Posted by News Express | 14 July 2014 | 2,695 times
Northern delegates to the on-going National Conference in Abuja have refused to shift ground on the contentious issue of resource control which has so far defied a solution at the talk shop. They resolved, at a meeting last night in Abuja, that the 13 per cent status quo on derivation, as it applies to oil producing states, should subsist.
The National Conference has stalled for nearly a week now over the decision to raise derivation from 13 to 18 per cent and also the recommendation to set aside five per cent each, for solid minerals development and reconstruction of the North, with emphasis on the North-East states that have been ravaged by insurgency.
“The consensus building effort had failed due to lack of good faith. So we are standing on our committee report which recommends 13 percent. A meeting of the committee of the “50 wise men” is likely to meet at 9am (today) where we will insist on this,” one of the delegates told Daily Trust last night.
The Committee on Devolution of Powers, in its report submitted weeks ago, had recommended that derivation be retained at 13 per cent.
However, when the report came up for discussion on Monday, there was fresh clamour for derivation to be reviewed upwards.
A committee of selected leaders from the six zones headed by Prof. Ibrahim Gambari was set up to look into the fresh demand and make recommendation.
But delegates who spoke to our reporter after the meeting said the meeting had rejected Gambari’s committee report which reviewed derivation upwards to18%.
“We initially decided to accept it because we don’t want to be seen as reversing our elders’ decisions. But since the Southern delegates rejected the proposed five percent fund for the North-East resuscitation, we have now resolved to adopt the whole recommendations of the devolution of power committee adopted,” one of the delegates said.
Meanwhile, indications emerged that the National Conference may again be extended by two weeks because of its inability to conclude its assignment by July 17, 2014 deadline.
The conference, inaugurated by President Goodluck Jonathan on March 17, was initially scheduled to last for three months, that is to end by June 17, but it was later extended by one month.
This extension will further shot up the financial implications of the conference. The federal government had earlier budgeted N7bn for the programme, which covers allowances of delegates, conference leadership, staff, logistics, among others.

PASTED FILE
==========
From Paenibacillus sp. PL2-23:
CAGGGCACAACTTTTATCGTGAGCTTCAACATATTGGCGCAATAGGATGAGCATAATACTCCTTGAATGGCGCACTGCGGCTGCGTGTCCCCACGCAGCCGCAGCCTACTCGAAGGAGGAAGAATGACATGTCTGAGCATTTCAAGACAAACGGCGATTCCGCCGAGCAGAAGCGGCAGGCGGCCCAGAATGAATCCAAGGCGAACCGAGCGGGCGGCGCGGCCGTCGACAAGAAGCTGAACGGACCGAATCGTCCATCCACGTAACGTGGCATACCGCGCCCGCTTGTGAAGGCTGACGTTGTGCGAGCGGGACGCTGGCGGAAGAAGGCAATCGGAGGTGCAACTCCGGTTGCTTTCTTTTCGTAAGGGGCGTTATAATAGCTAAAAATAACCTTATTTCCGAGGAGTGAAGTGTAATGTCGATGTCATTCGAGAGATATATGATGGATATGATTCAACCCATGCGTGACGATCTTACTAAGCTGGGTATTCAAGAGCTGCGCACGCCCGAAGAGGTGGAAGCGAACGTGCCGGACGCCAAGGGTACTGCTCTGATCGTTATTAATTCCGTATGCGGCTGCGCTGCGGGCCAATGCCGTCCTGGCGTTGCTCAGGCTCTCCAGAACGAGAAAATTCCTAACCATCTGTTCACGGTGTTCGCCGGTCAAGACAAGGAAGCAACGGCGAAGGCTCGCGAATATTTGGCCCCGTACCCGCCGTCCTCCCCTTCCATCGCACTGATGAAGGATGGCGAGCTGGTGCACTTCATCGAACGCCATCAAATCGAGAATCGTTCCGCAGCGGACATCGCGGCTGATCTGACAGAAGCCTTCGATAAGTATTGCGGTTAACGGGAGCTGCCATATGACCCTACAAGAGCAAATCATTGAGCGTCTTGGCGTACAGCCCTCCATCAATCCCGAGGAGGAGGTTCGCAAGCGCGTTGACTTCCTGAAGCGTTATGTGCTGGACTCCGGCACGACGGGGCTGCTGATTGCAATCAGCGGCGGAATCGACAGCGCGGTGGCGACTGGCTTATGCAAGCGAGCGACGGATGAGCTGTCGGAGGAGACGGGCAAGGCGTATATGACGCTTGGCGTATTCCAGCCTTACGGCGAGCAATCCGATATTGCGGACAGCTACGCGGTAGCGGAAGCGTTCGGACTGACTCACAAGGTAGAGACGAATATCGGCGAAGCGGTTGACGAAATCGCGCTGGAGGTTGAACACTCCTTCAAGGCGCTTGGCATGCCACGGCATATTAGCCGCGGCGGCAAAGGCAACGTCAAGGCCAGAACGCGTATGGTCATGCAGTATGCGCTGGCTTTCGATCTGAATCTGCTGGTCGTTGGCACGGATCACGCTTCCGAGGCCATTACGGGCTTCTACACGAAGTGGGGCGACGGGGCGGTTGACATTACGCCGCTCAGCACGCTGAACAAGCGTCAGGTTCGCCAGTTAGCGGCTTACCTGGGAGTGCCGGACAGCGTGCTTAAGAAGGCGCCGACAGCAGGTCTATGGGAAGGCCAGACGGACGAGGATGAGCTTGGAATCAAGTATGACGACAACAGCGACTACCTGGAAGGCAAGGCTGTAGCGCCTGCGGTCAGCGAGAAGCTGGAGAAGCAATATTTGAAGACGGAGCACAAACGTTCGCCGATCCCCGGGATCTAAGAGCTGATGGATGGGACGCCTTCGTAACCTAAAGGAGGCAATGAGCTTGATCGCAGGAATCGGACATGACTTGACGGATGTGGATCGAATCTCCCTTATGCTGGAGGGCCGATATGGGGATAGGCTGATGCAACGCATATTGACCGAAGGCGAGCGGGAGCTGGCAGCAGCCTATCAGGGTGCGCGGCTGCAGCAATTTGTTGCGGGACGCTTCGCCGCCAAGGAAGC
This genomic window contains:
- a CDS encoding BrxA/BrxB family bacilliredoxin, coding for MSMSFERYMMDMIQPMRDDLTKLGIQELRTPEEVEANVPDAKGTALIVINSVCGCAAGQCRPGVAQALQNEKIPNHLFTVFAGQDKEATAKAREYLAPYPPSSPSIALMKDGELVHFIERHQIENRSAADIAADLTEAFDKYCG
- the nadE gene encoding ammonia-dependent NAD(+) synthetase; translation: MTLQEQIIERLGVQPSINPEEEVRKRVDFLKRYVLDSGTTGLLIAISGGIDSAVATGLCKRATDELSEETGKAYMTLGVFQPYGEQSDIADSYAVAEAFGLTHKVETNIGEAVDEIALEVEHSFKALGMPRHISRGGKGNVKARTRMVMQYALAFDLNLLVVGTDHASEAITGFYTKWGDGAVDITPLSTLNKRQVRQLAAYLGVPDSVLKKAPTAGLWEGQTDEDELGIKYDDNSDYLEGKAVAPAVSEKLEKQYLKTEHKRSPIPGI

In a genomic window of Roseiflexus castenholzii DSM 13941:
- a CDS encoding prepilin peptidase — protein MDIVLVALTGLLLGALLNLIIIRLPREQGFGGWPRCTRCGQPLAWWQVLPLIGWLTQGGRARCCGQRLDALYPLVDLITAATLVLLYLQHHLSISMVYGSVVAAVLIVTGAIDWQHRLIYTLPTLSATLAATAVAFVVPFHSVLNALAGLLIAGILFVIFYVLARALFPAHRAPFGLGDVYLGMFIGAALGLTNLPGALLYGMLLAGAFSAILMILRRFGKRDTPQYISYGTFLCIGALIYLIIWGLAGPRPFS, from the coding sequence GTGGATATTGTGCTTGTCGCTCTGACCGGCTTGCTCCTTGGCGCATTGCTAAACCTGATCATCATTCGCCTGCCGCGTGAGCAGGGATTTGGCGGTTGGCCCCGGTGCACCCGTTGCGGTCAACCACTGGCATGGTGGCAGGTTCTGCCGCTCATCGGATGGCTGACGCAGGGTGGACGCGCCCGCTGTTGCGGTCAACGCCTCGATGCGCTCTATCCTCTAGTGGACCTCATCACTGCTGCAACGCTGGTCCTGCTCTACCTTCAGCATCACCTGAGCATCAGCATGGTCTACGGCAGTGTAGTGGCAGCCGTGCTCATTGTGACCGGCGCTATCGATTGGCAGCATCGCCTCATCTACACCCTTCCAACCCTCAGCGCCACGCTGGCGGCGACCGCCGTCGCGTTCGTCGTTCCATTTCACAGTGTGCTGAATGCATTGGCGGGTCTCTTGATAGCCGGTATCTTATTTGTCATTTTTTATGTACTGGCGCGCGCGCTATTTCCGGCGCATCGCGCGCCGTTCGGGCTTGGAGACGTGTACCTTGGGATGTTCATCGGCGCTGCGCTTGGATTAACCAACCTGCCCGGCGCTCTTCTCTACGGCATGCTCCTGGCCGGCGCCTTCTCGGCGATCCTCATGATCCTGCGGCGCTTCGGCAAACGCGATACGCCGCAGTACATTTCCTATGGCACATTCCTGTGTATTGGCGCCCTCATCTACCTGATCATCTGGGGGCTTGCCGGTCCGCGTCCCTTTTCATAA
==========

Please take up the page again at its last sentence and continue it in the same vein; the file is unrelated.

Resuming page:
If the conference is extended by two weeks, will now add extra N1.46 million each to the 462 delegates emolument. The four weeks extension had earlier added N2.9 million each to the delegates.
By this, every delegate at the end of the four and half-month programme would have drawn as much as N13 million each as monetised allowance for accommodation, transports and sittings.
This figure doesn’t include those allowance paid to the conference leadership comprising the chairman, his deputy, secretary and three assistant secretaries; the dozens of secretariat staff, security, logistics, among others.
According to the conference Work Plan, the consideration of reports of 20 standing committees would have ended by June 25 with the consideration of report of the committee on devolution of powers.
But endless horse trading and bickering by delegates while considering these reports had so far distorted the calendar, making it impossible to meet the deadline.
According to the Work Plan, deliberations on the report of the committee on devolution of powers, which has been dragging on for over a week now, instead of one day as scheduled, would have been done on June 25.
It was followed by the conference debate on the modalities of the implementation of its final report on June 26.
From June 27 to July 4, the conference is expected to draft its final report, according to the calendar, while delegates would consider the draft report in plenary between July 7 to July 10.
The secretariat would produce the final report and make it available for signing from July 14 to July 17. All this is no longer possible as the conference is more than two weeks behind schedule.
It is not even clear whether the two weeks extension expected to be granted may be enough for the conference to conclude its work, especially as delegates are bogged down by the contentious issues associated with the devolution of powers committee report.
For more than a week, the conference was stalled, forcing it to abruptly adjourn four times over the controversial issues of derivation formula, resource control, local government status, among others.
Efforts by leaders of the six geo-political zones to reach an agreement over the contentious issues have not produced the desired consensus despite long hours of consultations for four consecutive days.
When contacted, the Assistant Secretary on Media and Communications at the confab secretariat, Akpandem James, said the issue of extension of time doesn’t arise. “You see, there are only two issues remaining on the devolution of power committee. All other issues have been taken. These two issues may be resolved either tomorrow or by Wednesday,” he said.
Akpandem said delegates’ work ended with the endorsement of the report. “Delegates’ work ended with the report. The final report will be drafted by the secretariat and delegates will only come and endorse it before it s signed by the leadership of the conference,” he stated.
On when the final report would be ready, the conference spokesperson said that would be announced by the chairman in due course.
•Adapted from a Daily Trust report. Photo shows Confab Chairman, Justice Idris Kutigi (with microphone) and his deputy, Prof. Bolaji Akinyemi.
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